Carbon monoxide is an undetectable yet lethal gas, often produced by incomplete combustion of carbon-based fuels, such as coal, gas and wood. It kills about 60 people a year in the UK, according to the NHS.
Although statistics on unintentional exposure to carbon monoxide are hard to come by, about 4,000 people are thought to attend A&E each year as a result of exposure to the gas. The true figure is probably much higher because the symptoms of exposure to the gas aren’t specific.
There is no antidote for carbon monoxide poisoning, nor is there any treatment for injury caused by exposure.
One of the ways that carbon monoxide causes harm is by combining with a protein called haemoglobin in red blood cells to form carboxyhaemoglobin. This prevents the blood from carrying oxygen and prevents the tissues from using oxygen effectively, so people with carbon monoxide poisoning are essentially at risk of suffocation.
Not the whole picture
But the formation of carboxyhaemoglobin is only a part of the picture – carbon monoxide also binds to other proteins in the body. The binding of carbon monoxide and haemoglobin begins to be reversed once the person is removed from the source of the gas, but the binding to other proteins can take longer. Also, carbon monoxide exposure causes an immune response and inflammation and so has a direct toxic effect on cells as a result. It is, in effect, a multifactorial poison.
Carbon monoxide exposure can cause harm whether people are exposed to high concentrations over a short period or low concentrations over a long period. Either method of exposure can lead to long-term health problems, including neurological complications, such as difficulties with memory and attention, as well as psychological and emotional problems.
Further difficulty exists because we can only measure carboxyhaemoglobin from blood samples. There are no other biomarkers that doctors can use to measure the existence and extent of carbon monoxide exposure. And any long-term health problems from exposure don’t necessarily correlate with carboxyhaemoglobin levels.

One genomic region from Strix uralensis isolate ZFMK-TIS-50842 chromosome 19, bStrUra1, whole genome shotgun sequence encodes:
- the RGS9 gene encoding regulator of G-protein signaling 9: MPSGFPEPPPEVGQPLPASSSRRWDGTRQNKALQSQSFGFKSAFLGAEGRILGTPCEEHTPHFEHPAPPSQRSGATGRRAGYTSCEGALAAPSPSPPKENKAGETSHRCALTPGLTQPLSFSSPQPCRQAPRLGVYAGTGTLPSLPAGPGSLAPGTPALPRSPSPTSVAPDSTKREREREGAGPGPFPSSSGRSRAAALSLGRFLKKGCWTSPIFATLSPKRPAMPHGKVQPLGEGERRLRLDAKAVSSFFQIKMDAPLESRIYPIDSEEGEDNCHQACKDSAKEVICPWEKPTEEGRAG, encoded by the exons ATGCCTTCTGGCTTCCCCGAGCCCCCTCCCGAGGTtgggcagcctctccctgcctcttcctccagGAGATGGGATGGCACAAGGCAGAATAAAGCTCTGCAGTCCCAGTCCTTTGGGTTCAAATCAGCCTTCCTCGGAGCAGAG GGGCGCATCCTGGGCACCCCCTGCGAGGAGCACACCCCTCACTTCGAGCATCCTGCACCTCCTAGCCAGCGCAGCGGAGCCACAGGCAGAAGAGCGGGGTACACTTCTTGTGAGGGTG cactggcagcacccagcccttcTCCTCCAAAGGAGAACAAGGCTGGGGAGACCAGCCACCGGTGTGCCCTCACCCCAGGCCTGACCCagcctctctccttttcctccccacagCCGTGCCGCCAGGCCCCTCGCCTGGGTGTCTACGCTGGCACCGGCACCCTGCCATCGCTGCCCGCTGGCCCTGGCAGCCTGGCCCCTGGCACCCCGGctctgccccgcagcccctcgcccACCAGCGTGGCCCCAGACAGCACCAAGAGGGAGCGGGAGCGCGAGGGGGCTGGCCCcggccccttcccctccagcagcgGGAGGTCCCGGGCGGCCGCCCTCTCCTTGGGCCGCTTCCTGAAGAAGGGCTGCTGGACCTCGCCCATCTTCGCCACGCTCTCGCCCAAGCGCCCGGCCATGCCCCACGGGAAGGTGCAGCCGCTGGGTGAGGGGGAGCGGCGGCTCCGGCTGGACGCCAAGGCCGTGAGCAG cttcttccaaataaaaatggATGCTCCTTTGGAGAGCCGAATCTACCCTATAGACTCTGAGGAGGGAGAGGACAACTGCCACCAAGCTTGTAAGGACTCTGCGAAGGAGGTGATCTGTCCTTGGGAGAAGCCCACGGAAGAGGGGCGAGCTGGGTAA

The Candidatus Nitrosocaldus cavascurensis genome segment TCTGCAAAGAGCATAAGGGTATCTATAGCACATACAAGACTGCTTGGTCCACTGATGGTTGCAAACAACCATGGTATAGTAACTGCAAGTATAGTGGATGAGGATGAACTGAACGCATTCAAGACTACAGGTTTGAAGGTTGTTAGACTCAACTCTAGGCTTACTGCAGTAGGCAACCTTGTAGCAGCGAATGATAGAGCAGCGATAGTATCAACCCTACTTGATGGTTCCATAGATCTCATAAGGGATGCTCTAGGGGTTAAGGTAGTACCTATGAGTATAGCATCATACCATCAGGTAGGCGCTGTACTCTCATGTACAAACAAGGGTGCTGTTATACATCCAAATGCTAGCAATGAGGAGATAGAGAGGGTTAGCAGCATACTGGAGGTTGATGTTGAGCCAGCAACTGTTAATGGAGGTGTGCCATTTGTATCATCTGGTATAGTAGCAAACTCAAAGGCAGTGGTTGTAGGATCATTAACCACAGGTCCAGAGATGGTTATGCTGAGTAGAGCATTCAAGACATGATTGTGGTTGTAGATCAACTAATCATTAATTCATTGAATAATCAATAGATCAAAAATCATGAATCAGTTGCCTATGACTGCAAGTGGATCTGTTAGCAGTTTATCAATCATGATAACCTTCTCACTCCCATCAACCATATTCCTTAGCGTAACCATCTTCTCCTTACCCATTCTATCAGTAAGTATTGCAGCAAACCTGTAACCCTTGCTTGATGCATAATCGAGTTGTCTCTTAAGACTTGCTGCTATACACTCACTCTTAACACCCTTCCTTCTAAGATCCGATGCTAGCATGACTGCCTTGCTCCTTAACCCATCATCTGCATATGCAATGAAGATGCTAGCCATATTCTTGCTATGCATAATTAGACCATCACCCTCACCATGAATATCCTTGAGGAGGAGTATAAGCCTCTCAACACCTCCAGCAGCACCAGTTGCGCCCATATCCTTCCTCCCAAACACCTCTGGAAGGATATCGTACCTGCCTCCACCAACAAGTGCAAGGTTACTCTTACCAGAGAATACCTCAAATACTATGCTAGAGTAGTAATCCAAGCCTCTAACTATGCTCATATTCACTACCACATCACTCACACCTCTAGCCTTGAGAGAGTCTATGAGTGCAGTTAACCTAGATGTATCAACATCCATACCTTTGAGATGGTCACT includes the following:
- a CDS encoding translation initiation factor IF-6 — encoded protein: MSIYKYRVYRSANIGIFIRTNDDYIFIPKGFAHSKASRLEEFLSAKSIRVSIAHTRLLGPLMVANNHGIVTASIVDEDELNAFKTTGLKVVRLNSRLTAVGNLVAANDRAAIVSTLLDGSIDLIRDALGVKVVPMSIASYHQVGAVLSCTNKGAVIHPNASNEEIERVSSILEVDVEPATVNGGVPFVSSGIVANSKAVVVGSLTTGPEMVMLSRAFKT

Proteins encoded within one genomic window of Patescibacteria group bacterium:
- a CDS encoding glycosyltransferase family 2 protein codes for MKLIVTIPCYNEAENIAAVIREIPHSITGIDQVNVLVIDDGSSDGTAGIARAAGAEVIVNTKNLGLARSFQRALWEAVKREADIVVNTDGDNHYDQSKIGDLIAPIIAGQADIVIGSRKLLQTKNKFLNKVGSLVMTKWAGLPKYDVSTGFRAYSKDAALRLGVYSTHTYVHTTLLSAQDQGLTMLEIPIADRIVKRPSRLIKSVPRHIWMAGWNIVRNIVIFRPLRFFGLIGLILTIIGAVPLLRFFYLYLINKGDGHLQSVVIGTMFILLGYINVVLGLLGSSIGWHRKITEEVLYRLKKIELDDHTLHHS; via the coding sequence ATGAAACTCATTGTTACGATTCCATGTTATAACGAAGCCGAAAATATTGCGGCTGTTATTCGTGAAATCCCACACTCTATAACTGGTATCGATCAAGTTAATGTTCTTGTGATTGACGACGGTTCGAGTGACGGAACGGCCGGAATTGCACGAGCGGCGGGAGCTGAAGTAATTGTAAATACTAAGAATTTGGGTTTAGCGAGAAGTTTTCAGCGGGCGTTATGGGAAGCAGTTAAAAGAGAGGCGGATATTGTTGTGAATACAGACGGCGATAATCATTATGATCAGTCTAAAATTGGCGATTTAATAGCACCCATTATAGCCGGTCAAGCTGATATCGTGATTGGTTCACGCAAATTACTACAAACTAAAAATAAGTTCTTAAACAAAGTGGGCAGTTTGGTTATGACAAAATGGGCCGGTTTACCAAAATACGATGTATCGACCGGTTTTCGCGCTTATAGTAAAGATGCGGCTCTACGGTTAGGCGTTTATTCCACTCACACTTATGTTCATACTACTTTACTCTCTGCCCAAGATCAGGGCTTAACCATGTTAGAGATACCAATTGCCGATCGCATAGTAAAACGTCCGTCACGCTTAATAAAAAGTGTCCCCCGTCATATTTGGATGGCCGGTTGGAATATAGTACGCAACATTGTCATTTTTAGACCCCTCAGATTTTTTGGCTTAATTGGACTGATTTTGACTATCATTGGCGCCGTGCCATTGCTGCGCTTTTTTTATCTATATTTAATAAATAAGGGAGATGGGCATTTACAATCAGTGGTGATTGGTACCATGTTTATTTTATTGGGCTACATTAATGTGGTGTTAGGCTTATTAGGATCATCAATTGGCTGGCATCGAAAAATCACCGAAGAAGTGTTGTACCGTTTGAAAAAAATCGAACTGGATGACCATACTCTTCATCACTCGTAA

Also, even the measurement of carboxyhaemoglobin is complicated by how much time has elapsed between removing the person from the source of exposure and testing for the presence of carboxyhaemoglobin. Two minutes from removal to testing has been suggested as optimal, meaning that the diagnosis of carbon monoxide exposure may be missed altogether while harm from that exposure may still be significant but not immediately apparent.
Hyperbaric oxygen therapy has been thought to prevent some of the undesirable effects of carbon monoxide exposure and lessen the risk of further damage, as it is comparatively quicker at removing carboxyhaemoglobin than standard oxygen therapy. But its practical application has been limited by the time between diagnosis and treatment.
A Cochrane review (the gold standard for reviewing medical evidence) also failed to find enough evidence to support the use of hyperbaric oxygen therapy for carbon monoxide exposure. Hyperbaric oxygen therapy is no longer used by the NHS.
Recent research in animals investigated a way of clearing the gas from the bloodstream using visible light (photo) therapy, which is known to disconnect carbon monoxide from haemoglobin. The researchers involved in this study treated carbon monoxide exposure in mice by applying phototherapy directly to their lungs. As a result, carboxyhaemoglobin was lowered as the phototherapy removed the carbon monoxide from the haemoglobin and also doubled the rate of elimination of carbon monoxide from the bodies of the mice. The mice could exhale an increased quantity of carbon monoxide from their lungs, because of the phototherapy, when compared with the control group of mice which did not receive the phototherapy.
Another treatment, invented in the US in the 1970s, is called extracorporeal membrane oxygenation (ECMO). An ECMO machine is similar to the heart-lung bypass machine used in open heart surgery. Large cannulas (tubes) drain blood from the body. The machine then oxygenates the blood, removing carbon dioxide from haemoglobin. Used to treat many kinds of respiratory and cardiac problems in children and adults, ECMO has also been used to treat carbon monoxide exposure.
However, ECMO is a complicated procedure and not an easy treatment for a sick person to endure. It is highly invasive and carries the risk of significant complications, requires the person receiving it to be ventilated and sedated, and is usually reserved for those very sick people who would not survive without it. It is usually only used when there are no alternatives.
These early-stage treatments offer hope for those affected by carbon monoxide, and future research in these areas may see some important breakthroughs in alleviating the harm that is caused. This is encouraging; we can decrease our vulnerability to death and injury by increasing our knowledge. But these deaths and injuries across the world are often caused just by heating our homes and cooking our food and are almost always entirely preventable.
My primary area of research is with those who have survived exposure. In many cases, these people’s lives have been devastated and utterly fragmented by the experience. Any treatment that eased their suffering would be most welcome.